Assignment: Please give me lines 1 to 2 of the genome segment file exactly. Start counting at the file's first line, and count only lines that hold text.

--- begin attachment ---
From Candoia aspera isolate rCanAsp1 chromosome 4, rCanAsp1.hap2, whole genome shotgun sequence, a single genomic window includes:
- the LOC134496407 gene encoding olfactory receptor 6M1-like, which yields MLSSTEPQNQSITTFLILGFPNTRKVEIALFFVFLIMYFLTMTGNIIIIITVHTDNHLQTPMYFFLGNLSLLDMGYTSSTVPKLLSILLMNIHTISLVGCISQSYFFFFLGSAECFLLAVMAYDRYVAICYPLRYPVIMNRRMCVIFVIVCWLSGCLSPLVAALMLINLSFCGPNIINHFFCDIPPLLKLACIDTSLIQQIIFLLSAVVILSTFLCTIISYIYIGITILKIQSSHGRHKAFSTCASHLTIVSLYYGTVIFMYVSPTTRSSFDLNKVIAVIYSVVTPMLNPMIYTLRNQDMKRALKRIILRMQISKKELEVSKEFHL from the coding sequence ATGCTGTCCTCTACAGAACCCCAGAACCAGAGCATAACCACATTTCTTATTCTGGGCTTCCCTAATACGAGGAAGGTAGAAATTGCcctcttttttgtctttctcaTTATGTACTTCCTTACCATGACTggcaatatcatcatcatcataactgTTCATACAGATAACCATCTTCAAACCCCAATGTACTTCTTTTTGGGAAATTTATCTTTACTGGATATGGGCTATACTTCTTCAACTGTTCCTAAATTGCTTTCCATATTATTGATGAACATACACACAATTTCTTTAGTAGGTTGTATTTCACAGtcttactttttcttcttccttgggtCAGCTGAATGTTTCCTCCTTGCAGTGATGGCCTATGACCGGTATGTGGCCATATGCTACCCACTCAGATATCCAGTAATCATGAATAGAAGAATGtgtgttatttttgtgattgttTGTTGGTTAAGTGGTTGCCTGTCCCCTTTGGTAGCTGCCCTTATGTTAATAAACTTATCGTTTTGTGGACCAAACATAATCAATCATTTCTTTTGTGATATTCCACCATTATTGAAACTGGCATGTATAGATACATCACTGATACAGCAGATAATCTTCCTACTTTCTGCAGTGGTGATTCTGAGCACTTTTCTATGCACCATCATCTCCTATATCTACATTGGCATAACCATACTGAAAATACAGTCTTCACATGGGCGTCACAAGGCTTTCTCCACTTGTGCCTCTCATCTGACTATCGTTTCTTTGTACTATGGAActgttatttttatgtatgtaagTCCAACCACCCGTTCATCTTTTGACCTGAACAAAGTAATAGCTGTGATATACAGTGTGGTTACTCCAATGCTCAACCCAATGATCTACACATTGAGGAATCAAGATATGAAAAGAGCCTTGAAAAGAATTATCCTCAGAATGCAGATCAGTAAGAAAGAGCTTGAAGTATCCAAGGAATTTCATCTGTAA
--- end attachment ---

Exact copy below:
From Candoia aspera isolate rCanAsp1 chromosome 4, rCanAsp1.hap2, whole genome shotgun sequence, a single genomic window includes:
- the LOC134496407 gene encoding olfactory receptor 6M1-like, which yields MLSSTEPQNQSITTFLILGFPNTRKVEIALFFVFLIMYFLTMTGNIIIIITVHTDNHLQTPMYFFLGNLSLLDMGYTSSTVPKLLSILLMNIHTISLVGCISQSYFFFFLGSAECFLLAVMAYDRYVAICYPLRYPVIMNRRMCVIFVIVCWLSGCLSPLVAALMLINLSFCGPNIINHFFCDIPPLLKLACIDTSLIQQIIFLLSAVVILSTFLCTIISYIYIGITILKIQSSHGRHKAFSTCASHLTIVSLYYGTVIFMYVSPTTRSSFDLNKVIAVIYSVVTPMLNPMIYTLRNQDMKRALKRIILRMQISKKELEVSKEFHL from the coding sequence ATGCTGTCCTCTACAGAACCCCAGAACCAGAGCATAACCACATTTCTTATTCTGGGCTTCCCTAATACGAGGAAGGTAGAAATTGCcctcttttttgtctttctcaTTATGTACTTCCTTACCATGACTggcaatatcatcatcatcataactgTTCATACAGATAACCATCTTCAAACCCCAATGTACTTCTTTTTGGGAAATTTATCTTTACTGGATATGGGCTATACTTCTTCAACTGTTCCTAAATTGCTTTCCATATTATTGATGAACATACACACAATTTCTTTAGTAGGTTGTATTTCACAGtcttactttttcttcttccttgggtCAGCTGAATGTTTCCTCCTTGCAGTGATGGCCTATGACCGGTATGTGGCCATATGCTACCCACTCAGATATCCAGTAATCATGAATAGAAGAATGtgtgttatttttgtgattgttTGTTGGTTAAGTGGTTGCCTGTCCCCTTTGGTAGCTGCCCTTATGTTAATAAACTTATCGTTTTGTGGACCAAACATAATCAATCATTTCTTTTGTGATATTCCACCATTATTGAAACTGGCATGTATAGATACATCACTGATACAGCAGATAATCTTCCTACTTTCTGCAGTGGTGATTCTGAGCACTTTTCTATGCACCATCATCTCCTATATCTACATTGGCATAACCATACTGAAAATACAGTCTTCACATGGGCGTCACAAGGCTTTCTCCACTTGTGCCTCTCATCTGACTATCGTTTCTTTGTACTATGGAActgttatttttatgtatgtaagTCCAACCACCCGTTCATCTTTTGACCTGAACAAAGTAATAGCTGTGATATACAGTGTGGTTACTCCAATGCTCAACCCAATGATCTACACATTGAGGAATCAAGATATGAAAAGAGCCTTGAAAAGAATTATCCTCAGAATGCAGATCAGTAAGAAAGAGCTTGAAGTATCCAAGGAATTTCATCTGTAA